As of May 2024, Costa Rica’s Homicide Rate Is 2.36 per Day or 16.4 Homicides per Every 100,000 Inhabitants

By Eddie Galdamez  | Updated on Jun 16th, 2024
Costa Rica's Homicide RateViolence in Costa Rica.

In 2024, Costa Rica is maintaining a homicide rate similar to last year. The country’s current homicide rate stands at 2.36 per day or 16.4 homicides per every 100,000 inhabitants, which is slightly lower than the rate recorded in 2023.

In 2023, Costa Rica’s Homicide Rate was 2.47 per day or 17.2 murders per 100,000 inhabitants. Last Year, Costa Rican authorities registered 903 murders, 242 more than the 661 reported in the previous year (2022).

The country known for safety and security reached record highs in homicides in 2023; the Rodrigo Chaves government is struggling to address the mounting security problems.

Costa Rica’s Homicide Rate
Month 2020 2021 2022 2023 2024 2023-2024 Change
January 49 49 60 77 70 -7 (-9.09%)
February 46 48 51 70 89 19 (27.14%)
March 48 56 46 66 75 9 (13.64%)
April 36 48 48 84 60 -24 (-28.57%)
May 48 47 54 77 65 -12 (-15.58%)
June 43 45 52 72
July 49 38 53 70
August 41 55 58 88
September 50 37 45 77
October 58 58 68 73
November 57 58 62 83
December 45 50 64 66
Total 570 589 661 903 359 -544 (-60.24%)
Per Day 1.56 1.61 1.81 2.47 2.36
Per 100,000 inhabitants 11.1 11.4 12.8 17.2 16.4

Costa Rica has long been recognized for its reputation as a safe and stable country with a strong emphasis on environmental conservation, a robust education system, and a booming tourism industry.

However, in 2023, the country witnessed an alarming rise in homicides, which could potentially tarnish its image as a Pura Vida destination.

SEE ALSO: Central America Homicide Rate

Thus far in 2024, the San Jose province has reported the highest number of homicides, totaling 88, five less than during the same period in 2023. Limon follows with 76 homicides, 16 fewer compared to the same 2023 period.

The Heredia province is at the bottom; it has registered only 18 homicides thus far this year, four less than the 22 reported in the same 2023 period.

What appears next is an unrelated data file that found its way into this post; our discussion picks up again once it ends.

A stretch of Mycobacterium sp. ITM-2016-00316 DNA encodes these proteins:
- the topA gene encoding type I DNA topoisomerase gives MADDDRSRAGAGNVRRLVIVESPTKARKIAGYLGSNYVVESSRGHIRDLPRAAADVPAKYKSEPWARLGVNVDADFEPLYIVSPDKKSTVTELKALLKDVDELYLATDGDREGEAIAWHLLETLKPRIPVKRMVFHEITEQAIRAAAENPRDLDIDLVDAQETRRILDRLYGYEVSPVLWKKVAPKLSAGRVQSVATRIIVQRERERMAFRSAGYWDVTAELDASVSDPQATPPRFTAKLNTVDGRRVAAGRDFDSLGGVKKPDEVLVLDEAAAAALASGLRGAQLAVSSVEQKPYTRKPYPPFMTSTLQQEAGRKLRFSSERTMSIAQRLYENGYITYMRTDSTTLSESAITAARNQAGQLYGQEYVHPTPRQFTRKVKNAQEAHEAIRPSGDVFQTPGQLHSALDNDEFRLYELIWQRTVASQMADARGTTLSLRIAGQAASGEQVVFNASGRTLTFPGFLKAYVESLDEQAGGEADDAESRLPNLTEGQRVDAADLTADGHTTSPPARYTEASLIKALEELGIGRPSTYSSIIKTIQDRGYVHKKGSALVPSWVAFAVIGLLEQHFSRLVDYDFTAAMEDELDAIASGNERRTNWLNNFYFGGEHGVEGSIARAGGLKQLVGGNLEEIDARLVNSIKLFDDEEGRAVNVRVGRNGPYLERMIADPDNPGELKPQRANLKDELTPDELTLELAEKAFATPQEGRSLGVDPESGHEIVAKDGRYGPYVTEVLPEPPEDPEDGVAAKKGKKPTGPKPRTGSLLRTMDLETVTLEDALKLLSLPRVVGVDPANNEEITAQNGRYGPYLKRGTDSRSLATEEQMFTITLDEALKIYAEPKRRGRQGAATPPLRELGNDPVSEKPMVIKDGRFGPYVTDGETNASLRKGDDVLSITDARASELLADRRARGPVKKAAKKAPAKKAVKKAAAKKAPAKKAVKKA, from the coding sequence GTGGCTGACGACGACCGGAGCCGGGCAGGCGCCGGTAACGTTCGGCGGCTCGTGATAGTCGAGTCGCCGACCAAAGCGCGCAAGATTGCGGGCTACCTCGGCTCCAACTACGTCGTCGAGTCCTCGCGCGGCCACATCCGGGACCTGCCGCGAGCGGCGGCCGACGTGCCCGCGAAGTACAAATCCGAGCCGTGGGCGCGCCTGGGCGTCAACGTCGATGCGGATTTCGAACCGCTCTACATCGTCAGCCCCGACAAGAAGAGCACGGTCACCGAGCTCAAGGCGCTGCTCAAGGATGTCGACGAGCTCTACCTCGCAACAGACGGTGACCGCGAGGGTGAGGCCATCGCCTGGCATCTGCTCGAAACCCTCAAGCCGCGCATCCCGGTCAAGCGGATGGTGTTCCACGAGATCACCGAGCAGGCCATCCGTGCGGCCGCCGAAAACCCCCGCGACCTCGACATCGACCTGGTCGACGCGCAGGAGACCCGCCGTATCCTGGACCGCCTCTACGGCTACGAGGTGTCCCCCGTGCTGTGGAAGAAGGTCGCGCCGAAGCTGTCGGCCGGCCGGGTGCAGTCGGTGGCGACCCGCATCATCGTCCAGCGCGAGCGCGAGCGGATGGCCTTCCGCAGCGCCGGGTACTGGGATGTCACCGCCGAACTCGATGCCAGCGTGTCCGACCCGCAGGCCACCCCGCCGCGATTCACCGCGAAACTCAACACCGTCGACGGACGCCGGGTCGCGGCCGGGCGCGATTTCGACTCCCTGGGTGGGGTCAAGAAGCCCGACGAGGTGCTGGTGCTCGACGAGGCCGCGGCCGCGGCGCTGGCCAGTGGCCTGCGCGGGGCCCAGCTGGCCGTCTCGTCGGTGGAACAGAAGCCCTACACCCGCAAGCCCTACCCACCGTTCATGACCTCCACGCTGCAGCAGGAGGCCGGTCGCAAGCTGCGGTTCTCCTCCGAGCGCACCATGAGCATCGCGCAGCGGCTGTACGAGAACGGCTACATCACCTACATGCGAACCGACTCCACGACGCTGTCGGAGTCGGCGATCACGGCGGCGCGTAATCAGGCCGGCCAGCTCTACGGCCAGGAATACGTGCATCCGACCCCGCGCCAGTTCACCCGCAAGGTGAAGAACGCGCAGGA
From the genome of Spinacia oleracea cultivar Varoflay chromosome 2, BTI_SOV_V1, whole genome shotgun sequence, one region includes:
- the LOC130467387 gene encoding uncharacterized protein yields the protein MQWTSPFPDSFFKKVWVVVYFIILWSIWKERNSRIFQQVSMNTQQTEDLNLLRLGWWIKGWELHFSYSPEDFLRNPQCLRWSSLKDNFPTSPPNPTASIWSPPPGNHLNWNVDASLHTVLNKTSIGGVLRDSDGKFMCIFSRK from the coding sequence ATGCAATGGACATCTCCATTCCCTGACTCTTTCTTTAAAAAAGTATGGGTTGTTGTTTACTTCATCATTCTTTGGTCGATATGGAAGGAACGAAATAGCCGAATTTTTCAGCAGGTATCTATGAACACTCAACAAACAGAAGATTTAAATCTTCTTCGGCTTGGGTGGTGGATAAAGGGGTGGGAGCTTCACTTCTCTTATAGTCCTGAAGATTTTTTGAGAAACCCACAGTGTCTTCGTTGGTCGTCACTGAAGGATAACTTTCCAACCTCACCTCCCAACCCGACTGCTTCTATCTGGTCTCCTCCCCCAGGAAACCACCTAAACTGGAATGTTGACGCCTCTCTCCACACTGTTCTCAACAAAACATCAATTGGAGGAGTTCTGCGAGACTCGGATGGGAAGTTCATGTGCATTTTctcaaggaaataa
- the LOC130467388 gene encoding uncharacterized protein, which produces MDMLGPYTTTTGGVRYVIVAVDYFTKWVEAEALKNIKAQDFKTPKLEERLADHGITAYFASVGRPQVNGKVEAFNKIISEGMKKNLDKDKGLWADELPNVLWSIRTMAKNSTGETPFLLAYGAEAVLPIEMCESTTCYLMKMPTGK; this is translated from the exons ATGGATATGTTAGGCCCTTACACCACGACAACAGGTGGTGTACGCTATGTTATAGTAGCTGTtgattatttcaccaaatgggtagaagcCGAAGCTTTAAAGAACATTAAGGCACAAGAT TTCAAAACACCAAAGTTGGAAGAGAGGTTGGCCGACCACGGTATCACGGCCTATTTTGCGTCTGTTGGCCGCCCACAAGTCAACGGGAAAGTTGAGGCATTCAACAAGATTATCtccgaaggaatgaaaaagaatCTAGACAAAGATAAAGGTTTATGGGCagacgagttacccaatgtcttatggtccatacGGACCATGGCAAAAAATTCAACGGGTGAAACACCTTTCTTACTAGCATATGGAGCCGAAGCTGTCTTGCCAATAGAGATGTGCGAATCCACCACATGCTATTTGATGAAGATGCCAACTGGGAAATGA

2024 Cost Rica’s Homicide Rate per Province
Province 2020 2021 2022 2023 2024 2023-2024 Change
San Jose 162 130 120 216 88 -128 (-59.26%)
Limon 127 152 170 213 76 -137 (-64.32%)
Puntarenas 85 105 111 149 67 -82 (-55.03%)
Alajuela 77 70 107 104 43 -61 (-58.65%)
Cartago 38 41 43 73 36 -37 (-50.68%)
Guanacaste 33 36 61 100 31 -69 (-69.00%)
Heredia 48 55 49 48 18 -30 (-62.50%)

SEE ALSO: Homicide Rate in El Salvador

This year, two provinces have experienced a raise in homicides compared to the same 2023 period.

Cartago has reported the highest percentage increase in homicides, with 36 cases, representing a rise of 50.00% compared to the corresponding period in 2023. Following is Puntarenas, with 67 murders recorded this year, indicating a 21.82% increase compared to the same period last year.

Homicides per Province as of May, 2024
province 2023 2024 2023-2024 Change
Cartago 24 36 12 (50.00%)
Puntarenas 55 67 12 (21.82%)
San Jose 93 88 -5 (-5.38%)
Alajuela 47 43 -4 (-8.51%)
Limon 92 76 -16 (-17.39%)
Heredia 22 18 -4 (-18.18%)
Guanacaste 41 31 -10 (-24.39%)

Costa Rican authorities have taken a variety of measures to stem the recent increase in drug trafficking and homicides. However, the homicides seem to be increasing.

Drug trafficking and organized crime have driven the spike in homicides to a country known for safety. These criminal groups fight over control of territories for drug selling and distribution.

Costa Rica has historically been a stepping stone for Colombian cocaine in route to the United States and Europe. Seizures spiked 56% in 2020 and stayed high in 2021, possibly signaling an increased role in the trade. But in 2022, seizures dropped 46%. InSightCrime.

Costa Rica is not a producer of narcotic substances; however, its location makes it one of the largest export platforms of narcotics to many nations.

The increase in homicides not only increases the feeling of citizen insecurity but also damages the image of a country that, until a few years ago, enjoyed the lowest figures of violence in Central America.